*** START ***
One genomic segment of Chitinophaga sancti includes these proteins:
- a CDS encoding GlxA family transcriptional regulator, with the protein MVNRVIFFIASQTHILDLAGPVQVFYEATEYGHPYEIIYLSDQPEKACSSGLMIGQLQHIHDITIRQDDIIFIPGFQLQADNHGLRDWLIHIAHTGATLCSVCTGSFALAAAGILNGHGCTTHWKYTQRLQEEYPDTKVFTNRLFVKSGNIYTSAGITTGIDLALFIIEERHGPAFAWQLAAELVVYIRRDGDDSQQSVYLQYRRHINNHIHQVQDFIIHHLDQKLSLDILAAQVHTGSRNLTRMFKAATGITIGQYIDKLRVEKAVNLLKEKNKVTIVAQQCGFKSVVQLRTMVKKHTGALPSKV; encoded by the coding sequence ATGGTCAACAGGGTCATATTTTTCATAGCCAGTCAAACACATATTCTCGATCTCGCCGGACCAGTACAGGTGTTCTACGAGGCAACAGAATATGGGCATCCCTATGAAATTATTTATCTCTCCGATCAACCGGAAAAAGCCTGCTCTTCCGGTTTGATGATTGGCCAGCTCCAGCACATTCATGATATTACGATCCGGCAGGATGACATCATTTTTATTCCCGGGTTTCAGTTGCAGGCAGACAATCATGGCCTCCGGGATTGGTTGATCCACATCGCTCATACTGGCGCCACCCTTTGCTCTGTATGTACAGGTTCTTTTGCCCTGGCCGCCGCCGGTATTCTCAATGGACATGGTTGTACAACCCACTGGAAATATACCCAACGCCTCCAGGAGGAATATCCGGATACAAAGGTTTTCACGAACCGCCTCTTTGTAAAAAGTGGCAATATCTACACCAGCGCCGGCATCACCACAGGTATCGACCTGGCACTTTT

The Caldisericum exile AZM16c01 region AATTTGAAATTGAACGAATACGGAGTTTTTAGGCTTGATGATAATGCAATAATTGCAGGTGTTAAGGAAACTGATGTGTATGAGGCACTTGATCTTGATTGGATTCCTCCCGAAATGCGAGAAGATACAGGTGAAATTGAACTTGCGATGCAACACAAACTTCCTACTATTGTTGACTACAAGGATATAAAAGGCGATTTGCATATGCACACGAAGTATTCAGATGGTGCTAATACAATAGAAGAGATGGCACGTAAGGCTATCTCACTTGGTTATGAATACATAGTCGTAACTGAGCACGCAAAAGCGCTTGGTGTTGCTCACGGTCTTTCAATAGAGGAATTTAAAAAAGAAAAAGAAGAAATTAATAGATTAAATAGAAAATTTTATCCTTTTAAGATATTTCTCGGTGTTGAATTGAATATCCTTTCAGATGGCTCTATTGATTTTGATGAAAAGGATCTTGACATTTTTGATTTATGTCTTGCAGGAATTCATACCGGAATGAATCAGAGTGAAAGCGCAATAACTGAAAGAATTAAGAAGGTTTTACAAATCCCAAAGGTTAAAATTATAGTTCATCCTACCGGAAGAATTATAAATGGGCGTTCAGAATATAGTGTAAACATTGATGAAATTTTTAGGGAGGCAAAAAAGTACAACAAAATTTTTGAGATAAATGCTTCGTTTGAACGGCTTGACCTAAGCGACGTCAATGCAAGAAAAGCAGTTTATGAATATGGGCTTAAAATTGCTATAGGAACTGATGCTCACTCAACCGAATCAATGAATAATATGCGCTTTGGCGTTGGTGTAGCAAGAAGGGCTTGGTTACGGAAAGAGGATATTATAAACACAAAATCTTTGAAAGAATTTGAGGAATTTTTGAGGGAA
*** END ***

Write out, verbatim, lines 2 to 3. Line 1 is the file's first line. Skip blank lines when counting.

- a CDS encoding GlxA family transcriptional regulator, with the protein MVNRVIFFIASQTHILDLAGPVQVFYEATEYGHPYEIIYLSDQPEKACSSGLMIGQLQHIHDITIRQDDIIFIPGFQLQADNHGLRDWLIHIAHTGATLCSVCTGSFALAAAGILNGHGCTTHWKYTQRLQEEYPDTKVFTNRLFVKSGNIYTSAGITTGIDLALFIIEERHGPAFAWQLAAELVVYIRRDGDDSQQSVYLQYRRHINNHIHQVQDFIIHHLDQKLSLDILAAQVHTGSRNLTRMFKAATGITIGQYIDKLRVEKAVNLLKEKNKVTIVAQQCGFKSVVQLRTMVKKHTGALPSKV; encoded by the coding sequence ATGGTCAACAGGGTCATATTTTTCATAGCCAGTCAAACACATATTCTCGATCTCGCCGGACCAGTACAGGTGTTCTACGAGGCAACAGAATATGGGCATCCCTATGAAATTATTTATCTCTCCGATCAACCGGAAAAAGCCTGCTCTTCCGGTTTGATGATTGGCCAGCTCCAGCACATTCATGATATTACGATCCGGCAGGATGACATCATTTTTATTCCCGGGTTTCAGTTGCAGGCAGACAATCATGGCCTCCGGGATTGGTTGATCCACATCGCTCATACTGGCGCCACCCTTTGCTCTGTATGTACAGGTTCTTTTGCCCTGGCCGCCGCCGGTATTCTCAATGGACATGGTTGTACAACCCACTGGAAATATACCCAACGCCTCCAGGAGGAATATCCGGATACAAAGGTTTTCACGAACCGCCTCTTTGTAAAAAGTGGCAATATCTACACCAGCGCCGGCATCACCACAGGTATCGACCTGGCACTTTT

The Caldisericum exile AZM16c01 region AATTTGAAATTGAACGAATACGGAGTTTTTAGGCTTGATGATAATGCAATAATTGCAGGTGTTAAGGAAACTGATGTGTATGAGGCACTTGATCTTGATTGGATTCCTCCCGAAATGCGAGAAGATACAGGTGAAATTGAACTTGCGATGCAACACAAACTTCCTACTATTGTTGACTACAAGGATATAAAAGGCGATTTGCATATGCACACGAAGTATTCAGATGGTGCTAATACAATAGAAGAGATGGCACGTAAGGCTATCTCACTTGGTTATGAATACATAGTCGTAACTGAGCACGCAAAAGCGCTTGGTGTTGCTCACGGTCTTTCAATAGAGGAATTTAAAAAAGAAAAAGAAGAAATTAATAGATTAAATAGAAAATTTTATCCTTTTAAGATATTTCTCGGTGTTGAATTGAATATCCTTTCAGATGGCTCTATTGATTTTGATGAAAAGGATCTTGACATTTTTGATTTATGTCTTGCAGGAATTCATACCGGAATGAATCAGAGTGAAAGCGCAATAACTGAAAGAATTAAGAAGGTTTTACAAATCCCAAAGGTTAAAATTATAGTTCATCCTACCGGAAGAATTATAAATGGGCGTTCAGAATATAGTGTAAACATTGATGAAATTTTTAGGGAGGCAAAAAAGTACAACAAAATTTTTGAGATAAATGCTTCGTTTGAACGGCTTGACCTAAGCGACGTCAATGCAAGAAAAGCAGTTTATGAATATGGGCTTAAAATTGCTATAGGAACTGATGCTCACTCAACCGAATCAATGAATAATATGCGCTTTGGCGTTGGTGTAGCAAGAAGGGCTTGGTTACGGAAAGAGGATATTATAAACACAAAATCTTTGAAAGAATTTGAGGAATTTTTGAGGGAA